leo photophile

Through a glass darkly


Wilderness has at least two meanings and both are present in this photograph from my series Men of the Road, taken in Glasgow in the sixties. First there is the wilderness of the slums, within a year or two of their demolition, and secondly, the wilderness that seems to inhabit the man engaged in the serious business of lighting up.

Hud still noo lighting up

Figure and setting could be said to be in accord, but only, I think, in a facile sense. For the old wall and pilasters have a beauty of texture which for me is the seductive potential of the grain of black and white film.

 texture Pilaster base

By contrast, the inner wilderness of the man is likely to be inveterate.

This figure evinces paranoid anxiety, which differs from depressive anxiety in that it is concerned to cast the dead objects into outer darkness; it is a defensive position where objects are perceived as alien and hostile and are cursed with an instant ferocity.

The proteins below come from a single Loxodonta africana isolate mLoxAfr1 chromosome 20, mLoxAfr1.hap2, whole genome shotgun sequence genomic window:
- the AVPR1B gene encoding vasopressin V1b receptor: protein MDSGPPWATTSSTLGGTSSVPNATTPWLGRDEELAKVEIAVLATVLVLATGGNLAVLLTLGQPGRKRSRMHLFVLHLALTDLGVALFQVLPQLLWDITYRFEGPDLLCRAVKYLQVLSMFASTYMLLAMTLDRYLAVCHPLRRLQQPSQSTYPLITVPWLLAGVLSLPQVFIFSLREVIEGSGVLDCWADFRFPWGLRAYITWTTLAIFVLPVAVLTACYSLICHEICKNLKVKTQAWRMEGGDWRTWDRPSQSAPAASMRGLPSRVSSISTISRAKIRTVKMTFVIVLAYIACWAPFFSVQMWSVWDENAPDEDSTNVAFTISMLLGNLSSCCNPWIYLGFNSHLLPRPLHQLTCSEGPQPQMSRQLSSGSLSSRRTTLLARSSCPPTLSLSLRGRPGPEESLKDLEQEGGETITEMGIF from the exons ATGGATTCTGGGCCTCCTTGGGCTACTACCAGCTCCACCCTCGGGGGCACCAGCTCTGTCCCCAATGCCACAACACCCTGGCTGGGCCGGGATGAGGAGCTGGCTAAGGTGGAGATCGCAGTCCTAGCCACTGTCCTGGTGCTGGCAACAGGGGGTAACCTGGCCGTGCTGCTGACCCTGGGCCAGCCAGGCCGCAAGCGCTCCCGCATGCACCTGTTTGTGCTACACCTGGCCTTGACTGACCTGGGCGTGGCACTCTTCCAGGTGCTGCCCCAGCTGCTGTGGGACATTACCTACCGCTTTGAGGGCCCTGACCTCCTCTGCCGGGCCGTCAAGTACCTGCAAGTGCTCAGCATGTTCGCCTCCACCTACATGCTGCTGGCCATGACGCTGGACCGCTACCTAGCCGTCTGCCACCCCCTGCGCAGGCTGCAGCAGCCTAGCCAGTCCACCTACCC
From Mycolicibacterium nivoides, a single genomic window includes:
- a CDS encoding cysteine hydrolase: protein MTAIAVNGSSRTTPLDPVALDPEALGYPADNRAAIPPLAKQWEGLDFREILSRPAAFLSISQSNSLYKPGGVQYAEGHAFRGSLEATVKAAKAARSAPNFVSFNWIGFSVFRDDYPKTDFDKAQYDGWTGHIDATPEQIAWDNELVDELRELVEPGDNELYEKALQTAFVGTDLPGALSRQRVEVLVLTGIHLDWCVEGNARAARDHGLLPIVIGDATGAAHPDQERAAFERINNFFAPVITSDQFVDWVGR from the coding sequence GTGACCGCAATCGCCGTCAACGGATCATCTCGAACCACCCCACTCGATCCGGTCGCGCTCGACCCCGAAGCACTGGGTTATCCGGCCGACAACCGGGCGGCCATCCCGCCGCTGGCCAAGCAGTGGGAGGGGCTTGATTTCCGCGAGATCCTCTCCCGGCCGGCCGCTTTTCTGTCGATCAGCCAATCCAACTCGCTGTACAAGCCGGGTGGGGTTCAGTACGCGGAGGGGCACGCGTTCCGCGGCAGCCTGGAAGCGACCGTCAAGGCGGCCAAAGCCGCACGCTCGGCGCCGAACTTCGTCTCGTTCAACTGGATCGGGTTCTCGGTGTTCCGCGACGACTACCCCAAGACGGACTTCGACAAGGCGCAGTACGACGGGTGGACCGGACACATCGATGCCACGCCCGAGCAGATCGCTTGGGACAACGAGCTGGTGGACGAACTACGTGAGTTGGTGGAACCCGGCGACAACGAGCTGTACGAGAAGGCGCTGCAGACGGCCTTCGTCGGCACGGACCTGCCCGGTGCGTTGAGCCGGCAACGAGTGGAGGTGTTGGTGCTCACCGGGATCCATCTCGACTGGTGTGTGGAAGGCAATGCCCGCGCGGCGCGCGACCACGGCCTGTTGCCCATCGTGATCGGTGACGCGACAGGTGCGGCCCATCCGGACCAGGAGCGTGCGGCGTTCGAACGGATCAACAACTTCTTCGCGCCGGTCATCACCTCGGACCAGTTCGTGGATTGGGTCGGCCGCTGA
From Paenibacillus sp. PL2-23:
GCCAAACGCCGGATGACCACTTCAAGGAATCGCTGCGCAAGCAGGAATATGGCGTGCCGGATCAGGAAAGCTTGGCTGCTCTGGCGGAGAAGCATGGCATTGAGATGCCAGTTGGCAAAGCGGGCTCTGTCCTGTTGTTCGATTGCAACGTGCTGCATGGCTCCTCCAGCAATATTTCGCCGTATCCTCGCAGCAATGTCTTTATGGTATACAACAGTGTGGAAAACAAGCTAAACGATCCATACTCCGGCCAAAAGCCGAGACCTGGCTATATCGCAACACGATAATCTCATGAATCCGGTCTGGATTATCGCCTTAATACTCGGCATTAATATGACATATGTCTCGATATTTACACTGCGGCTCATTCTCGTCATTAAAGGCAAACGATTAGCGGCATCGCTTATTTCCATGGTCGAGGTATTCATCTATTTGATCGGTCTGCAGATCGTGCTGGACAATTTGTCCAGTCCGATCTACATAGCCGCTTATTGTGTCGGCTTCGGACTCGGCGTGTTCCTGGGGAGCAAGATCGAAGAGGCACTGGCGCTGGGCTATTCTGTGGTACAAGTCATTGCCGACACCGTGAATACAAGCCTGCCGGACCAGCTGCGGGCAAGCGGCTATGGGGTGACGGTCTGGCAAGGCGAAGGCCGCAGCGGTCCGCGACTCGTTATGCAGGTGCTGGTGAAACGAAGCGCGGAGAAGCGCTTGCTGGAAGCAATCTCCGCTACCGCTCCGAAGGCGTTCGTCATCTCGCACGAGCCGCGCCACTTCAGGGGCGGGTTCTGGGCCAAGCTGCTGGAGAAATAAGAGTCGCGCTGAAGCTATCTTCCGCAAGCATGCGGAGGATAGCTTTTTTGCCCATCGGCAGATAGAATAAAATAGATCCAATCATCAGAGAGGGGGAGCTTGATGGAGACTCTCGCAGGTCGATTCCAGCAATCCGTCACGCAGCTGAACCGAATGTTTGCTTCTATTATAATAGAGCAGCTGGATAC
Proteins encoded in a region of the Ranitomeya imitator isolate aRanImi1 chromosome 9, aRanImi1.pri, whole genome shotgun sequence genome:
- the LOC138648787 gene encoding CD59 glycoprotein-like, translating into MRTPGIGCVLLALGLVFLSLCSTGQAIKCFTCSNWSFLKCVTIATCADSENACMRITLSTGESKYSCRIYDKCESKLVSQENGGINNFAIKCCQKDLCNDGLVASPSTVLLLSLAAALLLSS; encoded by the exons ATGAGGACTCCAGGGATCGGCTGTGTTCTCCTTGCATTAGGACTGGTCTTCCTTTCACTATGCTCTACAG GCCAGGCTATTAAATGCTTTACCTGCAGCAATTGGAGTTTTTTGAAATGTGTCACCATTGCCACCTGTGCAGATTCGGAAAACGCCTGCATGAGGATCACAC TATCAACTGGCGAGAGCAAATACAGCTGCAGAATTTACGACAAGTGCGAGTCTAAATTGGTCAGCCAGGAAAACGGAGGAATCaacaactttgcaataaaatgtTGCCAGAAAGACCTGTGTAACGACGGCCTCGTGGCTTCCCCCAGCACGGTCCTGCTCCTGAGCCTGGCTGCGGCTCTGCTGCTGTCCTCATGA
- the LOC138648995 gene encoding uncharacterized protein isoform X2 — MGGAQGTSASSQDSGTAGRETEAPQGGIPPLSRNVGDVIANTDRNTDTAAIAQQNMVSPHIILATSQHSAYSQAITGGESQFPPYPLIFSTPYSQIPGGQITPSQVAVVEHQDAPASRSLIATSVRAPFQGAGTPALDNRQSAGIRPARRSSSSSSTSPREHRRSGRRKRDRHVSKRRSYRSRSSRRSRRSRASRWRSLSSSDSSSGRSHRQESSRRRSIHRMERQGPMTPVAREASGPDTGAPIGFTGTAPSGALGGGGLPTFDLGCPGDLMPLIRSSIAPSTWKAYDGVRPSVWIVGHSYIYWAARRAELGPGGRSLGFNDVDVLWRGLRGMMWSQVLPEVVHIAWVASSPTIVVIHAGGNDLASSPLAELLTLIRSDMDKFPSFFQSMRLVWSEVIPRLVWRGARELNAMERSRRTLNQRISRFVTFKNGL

Wary wary

In religious thought, for example in the writing of the Christian mystic Thomas Merton or in Harry Williams’ The True Wilderness, enduring the wilderness is understood as necessary to the refinement of the soul and a stage in the soul’s journey. There is something of this is what the medieval Christian ascetics called The Dark Night of the Soul, though here the witholding of grace was not dependent on the destructive urges of the individual, though this in  itself is a moot point, but rather an initiative of God to test the person’s faith.

Yet is it not close to Klein’s depressive anxiety. Whereas wilderness in the monastic tradition placed its faith in emergence into a permanent state of blessedness, Klein uses the word position and means by it that a person can only visit the experience of reparation and restoration – progression and regression are permanently taking place in the maturing individual (a somewhat different take on the bleak Calvinistic verdict on back-sliding!)

And in Melanie Klein’s thinking on the depressive position contrasts with the embattled paranoid position which holds to alienation as a matter of life and death and may petrify into a state.

 wily and perhaps dangerous wily and ready to strike

But notice the look of anxiety in the other eye, his left.

So what is the true wilderness?


September 3, 2006 Posted by | black and white photography, Harry Williams | Leave a comment